UW photo release form

A photo release form is required for all subjects whose image, video or voice will be used for marketing or promotional purposes — including print communications, video, web or social media. More information and a downloadable photo release form are available on the University of Washington website.

Tips for taking photos in the field

Step 1: Adjust your settings

  • Set your image quality to the highest, largest size possible so that the photos are at least 7 MB
  • Shoot in color

Step 2: Be brave — capture the brilliantly bold, dramatically beautiful and authentically human

  • Get close to your subject
  • Take photos from interesting perspectives, above or below your subject
  • Portray uniqueness with behind-the-scenes images the viewer wouldn’t otherwise see
  • Attributes that make images memorable include:
    • Prominently featuring a person or people in a unique moment
    • A strong sense of color and light
    • A sense of place

Step 3: Consider your subject

  • People
    • Candid photos are better than staged photos
    • Take a combination of close-ups, including hands and faces
    • Take photos that convey action or movement
    • Avoid photos of backs and backsides
  • Scenery and landscapes
    • Show depth and size by photographing the horizon and beyond
    • Capture space; simple, open and expansive
    • Try angles that capture contrasting colors and textures
    • Zoom in to look at the intricate detail of plants and geologic features you might encounter

Step 4: Click (a lot)

  • It’s better to have too many photos than not enough photos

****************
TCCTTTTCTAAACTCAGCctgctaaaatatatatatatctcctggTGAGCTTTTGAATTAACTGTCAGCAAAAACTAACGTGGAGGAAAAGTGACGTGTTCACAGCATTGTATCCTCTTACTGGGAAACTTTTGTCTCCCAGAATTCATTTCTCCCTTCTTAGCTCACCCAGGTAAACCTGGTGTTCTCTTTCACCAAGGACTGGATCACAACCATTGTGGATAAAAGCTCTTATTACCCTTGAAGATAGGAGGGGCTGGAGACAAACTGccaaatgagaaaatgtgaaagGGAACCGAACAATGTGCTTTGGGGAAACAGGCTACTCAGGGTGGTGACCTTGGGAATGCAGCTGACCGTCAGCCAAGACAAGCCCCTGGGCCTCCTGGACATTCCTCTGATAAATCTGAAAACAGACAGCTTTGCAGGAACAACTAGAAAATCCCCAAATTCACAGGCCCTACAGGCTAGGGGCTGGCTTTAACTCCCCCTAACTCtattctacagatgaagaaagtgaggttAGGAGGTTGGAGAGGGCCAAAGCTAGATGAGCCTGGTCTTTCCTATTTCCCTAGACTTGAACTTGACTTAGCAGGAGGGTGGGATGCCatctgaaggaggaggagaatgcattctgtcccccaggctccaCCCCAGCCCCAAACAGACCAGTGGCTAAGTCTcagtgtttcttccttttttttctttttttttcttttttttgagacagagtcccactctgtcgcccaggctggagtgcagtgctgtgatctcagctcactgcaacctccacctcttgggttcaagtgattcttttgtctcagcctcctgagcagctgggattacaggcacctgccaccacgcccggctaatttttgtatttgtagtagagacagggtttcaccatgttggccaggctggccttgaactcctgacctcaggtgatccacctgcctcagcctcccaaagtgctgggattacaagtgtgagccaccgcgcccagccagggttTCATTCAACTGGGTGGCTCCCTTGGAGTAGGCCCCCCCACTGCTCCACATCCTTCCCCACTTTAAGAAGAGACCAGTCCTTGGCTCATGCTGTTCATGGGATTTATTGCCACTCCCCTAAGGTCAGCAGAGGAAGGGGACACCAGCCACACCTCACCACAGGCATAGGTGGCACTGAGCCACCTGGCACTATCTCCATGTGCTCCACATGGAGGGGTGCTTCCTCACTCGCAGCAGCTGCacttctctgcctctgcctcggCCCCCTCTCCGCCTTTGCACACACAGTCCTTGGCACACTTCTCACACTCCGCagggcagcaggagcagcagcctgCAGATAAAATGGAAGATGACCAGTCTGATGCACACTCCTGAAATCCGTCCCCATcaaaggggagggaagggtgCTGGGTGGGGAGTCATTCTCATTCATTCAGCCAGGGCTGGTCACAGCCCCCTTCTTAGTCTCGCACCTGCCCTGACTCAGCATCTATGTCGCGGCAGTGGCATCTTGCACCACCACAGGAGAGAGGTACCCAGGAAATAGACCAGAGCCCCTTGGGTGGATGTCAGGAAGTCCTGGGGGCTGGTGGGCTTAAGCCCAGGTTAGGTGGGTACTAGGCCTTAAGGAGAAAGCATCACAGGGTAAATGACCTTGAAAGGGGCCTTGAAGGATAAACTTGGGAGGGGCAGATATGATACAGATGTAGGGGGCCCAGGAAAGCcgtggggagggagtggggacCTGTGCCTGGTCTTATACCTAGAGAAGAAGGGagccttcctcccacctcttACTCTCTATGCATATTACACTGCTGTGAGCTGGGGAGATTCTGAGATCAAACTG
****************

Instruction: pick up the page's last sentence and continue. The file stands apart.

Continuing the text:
• Photograph a mix of people, the landscape and organisms or research subjects
  • Take photos from a variety of angles and perspectives
    • Close up and zoomed out
    • Vertical and Horizontal
    • Straight on and looking up at or down on the subject
  • Take several shots of each image you want to capture
  • Turn off the flash

Special considerations for field trips, labs and other academic settings

Step 1: Identify a photographer

  • Share best practices above

Step 2: Notify participants

  • Let students and others involved in the field trip know that photos will be taken and how they could ultimately be used (newsletter, website, social media, etc.)
  • Allow anyone who does not wish to have their photo taken to opt out of being photographed and make sure the photographer(s) are aware of any opt-outs

Using photos

  • Make sure that each photographer grants permission for you to use the photos they take (best to get this in writing in advance)
  • Include photo release forms as part of the preparation for a field trip
  • All participants who may be photographed should complete the release form
  • Release forms should remain on file with your unit
  • Immediately delete any photographs taken of people who didn’t get permission to be photographed
  • Name the photo files with the photographer’s name, course or event name and date so photos can be easily archived and located later

Sharing photos with the College of the Environment

Minimum technical specifications

  • Resolution of 300 dpi (2700 x 3600 pixels)
  • Acceptable formats: high resolution JPEG (.jpg), TIFF (.tiff), PNG (.png) or a RAW image file (.dng)
  • Send original, uncropped photos
  • If you’re not sure whether your images meet these requirements, send them through anyway. Smaller images are not preferred, but can often be used on social media.
  • Thanks in advance for remembering to share your images with the College of the Environment!

We can’t use photos when

  • Safety procedures are not being followed
  • Proper photo permissions have not been acquired; when we receive a photo from you, we are depending on you to obtain appropriate permissions before sharing it with us

Download a copy of this field photography tips sheet